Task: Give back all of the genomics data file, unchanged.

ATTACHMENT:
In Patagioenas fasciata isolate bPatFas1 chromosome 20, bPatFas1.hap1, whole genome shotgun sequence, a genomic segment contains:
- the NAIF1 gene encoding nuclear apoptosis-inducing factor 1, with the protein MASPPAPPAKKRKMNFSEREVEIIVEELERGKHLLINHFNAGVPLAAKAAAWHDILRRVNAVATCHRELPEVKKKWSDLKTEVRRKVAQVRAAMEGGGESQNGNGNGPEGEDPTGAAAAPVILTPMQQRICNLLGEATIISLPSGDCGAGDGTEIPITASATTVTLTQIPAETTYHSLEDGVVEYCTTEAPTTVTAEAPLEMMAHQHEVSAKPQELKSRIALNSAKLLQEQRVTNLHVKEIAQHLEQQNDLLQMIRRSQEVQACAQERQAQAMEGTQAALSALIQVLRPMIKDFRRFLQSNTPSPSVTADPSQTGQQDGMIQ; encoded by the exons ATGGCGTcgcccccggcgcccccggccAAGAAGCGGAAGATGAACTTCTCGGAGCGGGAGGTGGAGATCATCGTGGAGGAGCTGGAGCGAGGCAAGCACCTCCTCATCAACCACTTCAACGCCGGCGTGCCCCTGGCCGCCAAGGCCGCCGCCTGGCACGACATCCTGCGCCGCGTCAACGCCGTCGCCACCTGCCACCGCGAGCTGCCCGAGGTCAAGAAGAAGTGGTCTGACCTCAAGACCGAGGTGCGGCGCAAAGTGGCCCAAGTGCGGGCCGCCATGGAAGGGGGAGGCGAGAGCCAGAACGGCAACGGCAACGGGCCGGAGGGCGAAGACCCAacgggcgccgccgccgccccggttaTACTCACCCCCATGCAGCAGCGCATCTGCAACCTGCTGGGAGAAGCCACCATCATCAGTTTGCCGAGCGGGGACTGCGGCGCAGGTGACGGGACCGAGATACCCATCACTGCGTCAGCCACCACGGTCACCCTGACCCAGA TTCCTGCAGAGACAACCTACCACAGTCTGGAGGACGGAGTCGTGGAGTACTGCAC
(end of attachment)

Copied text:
In Patagioenas fasciata isolate bPatFas1 chromosome 20, bPatFas1.hap1, whole genome shotgun sequence, a genomic segment contains:
- the NAIF1 gene encoding nuclear apoptosis-inducing factor 1, with the protein MASPPAPPAKKRKMNFSEREVEIIVEELERGKHLLINHFNAGVPLAAKAAAWHDILRRVNAVATCHRELPEVKKKWSDLKTEVRRKVAQVRAAMEGGGESQNGNGNGPEGEDPTGAAAAPVILTPMQQRICNLLGEATIISLPSGDCGAGDGTEIPITASATTVTLTQIPAETTYHSLEDGVVEYCTTEAPTTVTAEAPLEMMAHQHEVSAKPQELKSRIALNSAKLLQEQRVTNLHVKEIAQHLEQQNDLLQMIRRSQEVQACAQERQAQAMEGTQAALSALIQVLRPMIKDFRRFLQSNTPSPSVTADPSQTGQQDGMIQ; encoded by the exons ATGGCGTcgcccccggcgcccccggccAAGAAGCGGAAGATGAACTTCTCGGAGCGGGAGGTGGAGATCATCGTGGAGGAGCTGGAGCGAGGCAAGCACCTCCTCATCAACCACTTCAACGCCGGCGTGCCCCTGGCCGCCAAGGCCGCCGCCTGGCACGACATCCTGCGCCGCGTCAACGCCGTCGCCACCTGCCACCGCGAGCTGCCCGAGGTCAAGAAGAAGTGGTCTGACCTCAAGACCGAGGTGCGGCGCAAAGTGGCCCAAGTGCGGGCCGCCATGGAAGGGGGAGGCGAGAGCCAGAACGGCAACGGCAACGGGCCGGAGGGCGAAGACCCAacgggcgccgccgccgccccggttaTACTCACCCCCATGCAGCAGCGCATCTGCAACCTGCTGGGAGAAGCCACCATCATCAGTTTGCCGAGCGGGGACTGCGGCGCAGGTGACGGGACCGAGATACCCATCACTGCGTCAGCCACCACGGTCACCCTGACCCAGA TTCCTGCAGAGACAACCTACCACAGTCTGGAGGACGGAGTCGTGGAGTACTGCAC